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All tagged christianity-the-basics
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The Eucharist is the Christian story acted out in miniature. The offering of the sinless Son of God for the sinful children of men is not a past event, if by past we mean something over and gone. The incarnate humanity of Christ, offered, sacrificed, risen and ascended, is always part of the Godhead. It is real humanity drawn up into God and eternally representing humanity to God. [...]
Very often, people talk about how certain things are just “symbolic” or mere “social constructions”. I find this attitude very puzzling, because as far as I can tell, pretty much everything worth caring about is symbolic and socially constructed. Symbolism is about the excess of meaning, about how something means more than it first appears. The 1975 film Jaws is about more than a giant shark terrorising New England beachgoers. [...]
Worship is a word that is difficult for us to define. Often we might think of worship as synonymous with the liturgy, or particular services happening in church. Some use it as a designation for particular parts of a service, the music, for instance: the preacher will give a sermon and then ask the people to stand to 'begin' the time of 'worship', as a group of musicians ascend to the front. [...]
If we knew any Arabic at all, there were two phrases familiar to Malaysian children, regardless of our religious or ethnic background. We woke up every morning to the azan—the call to prayer—which begins with the proclamation that God is great, followed by the affirmation that there is no God but God, and that Muhammad is his prophet. [...]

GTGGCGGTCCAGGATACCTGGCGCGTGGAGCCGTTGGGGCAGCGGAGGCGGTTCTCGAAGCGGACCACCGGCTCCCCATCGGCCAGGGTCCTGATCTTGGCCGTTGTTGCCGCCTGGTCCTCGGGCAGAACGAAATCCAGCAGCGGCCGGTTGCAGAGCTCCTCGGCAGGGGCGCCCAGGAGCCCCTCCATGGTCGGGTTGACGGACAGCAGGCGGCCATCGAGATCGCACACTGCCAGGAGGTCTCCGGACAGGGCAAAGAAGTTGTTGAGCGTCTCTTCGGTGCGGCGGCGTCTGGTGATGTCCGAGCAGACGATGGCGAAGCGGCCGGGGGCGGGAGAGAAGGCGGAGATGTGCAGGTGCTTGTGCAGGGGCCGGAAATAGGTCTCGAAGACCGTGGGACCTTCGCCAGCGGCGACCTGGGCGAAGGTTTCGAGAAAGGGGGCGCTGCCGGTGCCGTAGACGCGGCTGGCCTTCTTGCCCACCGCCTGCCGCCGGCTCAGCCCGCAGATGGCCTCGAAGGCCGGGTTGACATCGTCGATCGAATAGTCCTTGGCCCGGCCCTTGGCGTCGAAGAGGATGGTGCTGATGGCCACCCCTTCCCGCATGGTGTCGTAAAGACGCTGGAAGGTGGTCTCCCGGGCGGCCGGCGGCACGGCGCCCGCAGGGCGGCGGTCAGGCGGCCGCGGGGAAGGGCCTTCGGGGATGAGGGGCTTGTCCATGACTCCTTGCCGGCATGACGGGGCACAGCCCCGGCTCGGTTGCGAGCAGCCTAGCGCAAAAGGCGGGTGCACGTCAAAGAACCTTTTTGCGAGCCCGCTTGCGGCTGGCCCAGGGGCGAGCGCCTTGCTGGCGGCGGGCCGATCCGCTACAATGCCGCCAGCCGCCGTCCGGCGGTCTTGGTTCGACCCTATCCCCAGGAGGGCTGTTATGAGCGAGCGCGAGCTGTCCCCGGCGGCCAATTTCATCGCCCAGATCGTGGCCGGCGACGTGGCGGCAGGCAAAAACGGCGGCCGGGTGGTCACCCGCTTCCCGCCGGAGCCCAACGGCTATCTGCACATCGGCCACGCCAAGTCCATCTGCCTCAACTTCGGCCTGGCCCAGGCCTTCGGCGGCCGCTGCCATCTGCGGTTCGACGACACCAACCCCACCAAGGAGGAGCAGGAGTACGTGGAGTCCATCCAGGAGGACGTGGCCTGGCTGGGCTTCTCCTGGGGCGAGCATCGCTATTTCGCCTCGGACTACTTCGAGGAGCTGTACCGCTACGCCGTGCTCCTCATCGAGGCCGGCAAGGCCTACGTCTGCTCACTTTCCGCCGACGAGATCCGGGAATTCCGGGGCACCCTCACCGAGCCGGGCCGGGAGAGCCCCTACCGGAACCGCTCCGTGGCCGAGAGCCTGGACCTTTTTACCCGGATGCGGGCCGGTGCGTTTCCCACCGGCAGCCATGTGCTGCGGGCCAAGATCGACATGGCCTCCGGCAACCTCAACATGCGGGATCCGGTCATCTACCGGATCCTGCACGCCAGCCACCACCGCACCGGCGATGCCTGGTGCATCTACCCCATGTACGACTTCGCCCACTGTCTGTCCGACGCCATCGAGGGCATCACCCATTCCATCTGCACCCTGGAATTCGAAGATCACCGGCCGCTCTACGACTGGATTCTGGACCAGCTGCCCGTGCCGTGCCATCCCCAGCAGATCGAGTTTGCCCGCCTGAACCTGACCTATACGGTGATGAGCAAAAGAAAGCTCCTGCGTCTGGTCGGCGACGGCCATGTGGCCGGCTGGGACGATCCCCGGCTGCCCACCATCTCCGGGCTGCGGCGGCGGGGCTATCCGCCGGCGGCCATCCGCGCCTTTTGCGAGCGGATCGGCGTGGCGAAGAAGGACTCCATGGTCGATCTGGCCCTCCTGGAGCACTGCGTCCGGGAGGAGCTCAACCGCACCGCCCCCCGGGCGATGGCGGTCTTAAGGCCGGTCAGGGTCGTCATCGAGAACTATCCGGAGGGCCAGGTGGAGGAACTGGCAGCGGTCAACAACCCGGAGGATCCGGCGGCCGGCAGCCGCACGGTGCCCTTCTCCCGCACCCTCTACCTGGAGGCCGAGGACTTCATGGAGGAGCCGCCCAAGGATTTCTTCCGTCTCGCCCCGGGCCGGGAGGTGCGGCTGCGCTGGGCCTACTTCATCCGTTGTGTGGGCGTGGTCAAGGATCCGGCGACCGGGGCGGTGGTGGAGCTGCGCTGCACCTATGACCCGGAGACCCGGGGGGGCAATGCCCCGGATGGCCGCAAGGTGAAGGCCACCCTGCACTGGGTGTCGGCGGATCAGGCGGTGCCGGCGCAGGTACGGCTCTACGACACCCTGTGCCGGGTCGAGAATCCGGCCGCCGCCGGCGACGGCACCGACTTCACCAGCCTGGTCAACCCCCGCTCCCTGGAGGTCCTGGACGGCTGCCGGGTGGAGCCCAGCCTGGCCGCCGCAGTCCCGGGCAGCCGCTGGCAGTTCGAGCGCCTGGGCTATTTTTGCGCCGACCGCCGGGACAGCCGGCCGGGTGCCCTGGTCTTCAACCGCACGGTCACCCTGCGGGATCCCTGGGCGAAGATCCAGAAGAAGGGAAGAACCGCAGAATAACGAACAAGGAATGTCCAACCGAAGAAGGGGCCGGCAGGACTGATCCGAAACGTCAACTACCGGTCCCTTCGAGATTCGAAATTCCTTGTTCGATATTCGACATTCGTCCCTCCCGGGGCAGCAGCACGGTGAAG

St Peter's striking words form part of the groundwork for how Christians would understand what our salvation means throughout the centuries. Salvation is not simply forgiveness of sins, or becoming better, more moral, or more generous people. Salvation is a death and a resurrection; “we have died”, Scripture tells us, and now live in Christ (Col 3.3). [...]
There are many verses of scripture which we could use to introduce the central Christian doctrine of the incarnation, the teaching that, in Jesus of Nazareth, we encounter a person both divine and human. The verse I have chosen begins the Letter to the Hebrews. In many and various ways God spoke to our ancestors through the prophets, but now, in the last days, he has spoken to us in his Son. [...]
Each year, the Easter season, stretching from Christ's resurrection to the sending of the Holy Spirit at Pentecost, reminds us afresh that following in the way of Jesus leads us to the deepest, most inconceivable of paradoxes. It reminds us that Jesus reshapes what we mean when we say “God”. [...]
There are two ways to approach the Christian doctrine of God: to contemplate the mystery of the Trinity and to ponder the mystery of creation. There is no sense in asking which of these two ways is primary, because Christians are equally committed to both the idea that God is Triune (which is just a fancy of way of saying that God is Three-in-One) and the idea that God is Creator. [...]
It is not unusual to think about God primarily by thinking of God the Father. This is, I suppose, what sustains the popularity of the view of God as an old man in the sky, calling all the shots and policing our moral behaviour. Among theologians and philosophers, this way of thinking leads to an emphasis on God’s transcendence: God’s radical otherness from creation. [...]
Where should I start? My subject is Jesus, deliberately chosen as the first subject in a series about the basics of Christianity. Few things seem more basic about the Christian faith than the claim that it has something to do with Jesus. So here we are. [...]